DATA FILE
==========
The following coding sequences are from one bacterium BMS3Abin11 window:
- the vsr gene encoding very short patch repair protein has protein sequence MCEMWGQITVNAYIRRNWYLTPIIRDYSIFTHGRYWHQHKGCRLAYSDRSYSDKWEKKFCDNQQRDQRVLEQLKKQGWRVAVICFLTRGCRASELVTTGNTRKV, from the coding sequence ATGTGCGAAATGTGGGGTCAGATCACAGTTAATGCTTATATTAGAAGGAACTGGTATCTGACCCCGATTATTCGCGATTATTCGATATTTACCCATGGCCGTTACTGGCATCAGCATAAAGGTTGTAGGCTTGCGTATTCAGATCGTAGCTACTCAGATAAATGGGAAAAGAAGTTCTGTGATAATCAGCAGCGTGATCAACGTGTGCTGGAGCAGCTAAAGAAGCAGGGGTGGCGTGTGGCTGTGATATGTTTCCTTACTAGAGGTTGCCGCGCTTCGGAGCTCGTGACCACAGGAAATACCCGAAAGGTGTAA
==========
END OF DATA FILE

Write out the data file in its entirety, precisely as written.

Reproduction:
The following coding sequences are from one bacterium BMS3Abin11 window:
- the vsr gene encoding very short patch repair protein has protein sequence MCEMWGQITVNAYIRRNWYLTPIIRDYSIFTHGRYWHQHKGCRLAYSDRSYSDKWEKKFCDNQQRDQRVLEQLKKQGWRVAVICFLTRGCRASELVTTGNTRKV, from the coding sequence ATGTGCGAAATGTGGGGTCAGATCACAGTTAATGCTTATATTAGAAGGAACTGGTATCTGACCCCGATTATTCGCGATTATTCGATATTTACCCATGGCCGTTACTGGCATCAGCATAAAGGTTGTAGGCTTGCGTATTCAGATCGTAGCTACTCAGATAAATGGGAAAAGAAGTTCTGTGATAATCAGCAGCGTGATCAACGTGTGCTGGAGCAGCTAAAGAAGCAGGGGTGGCGTGTGGCTGTGATATGTTTCCTTACTAGAGGTTGCCGCGCTTCGGAGCTCGTGACCACAGGAAATACCCGAAAGGTGTAA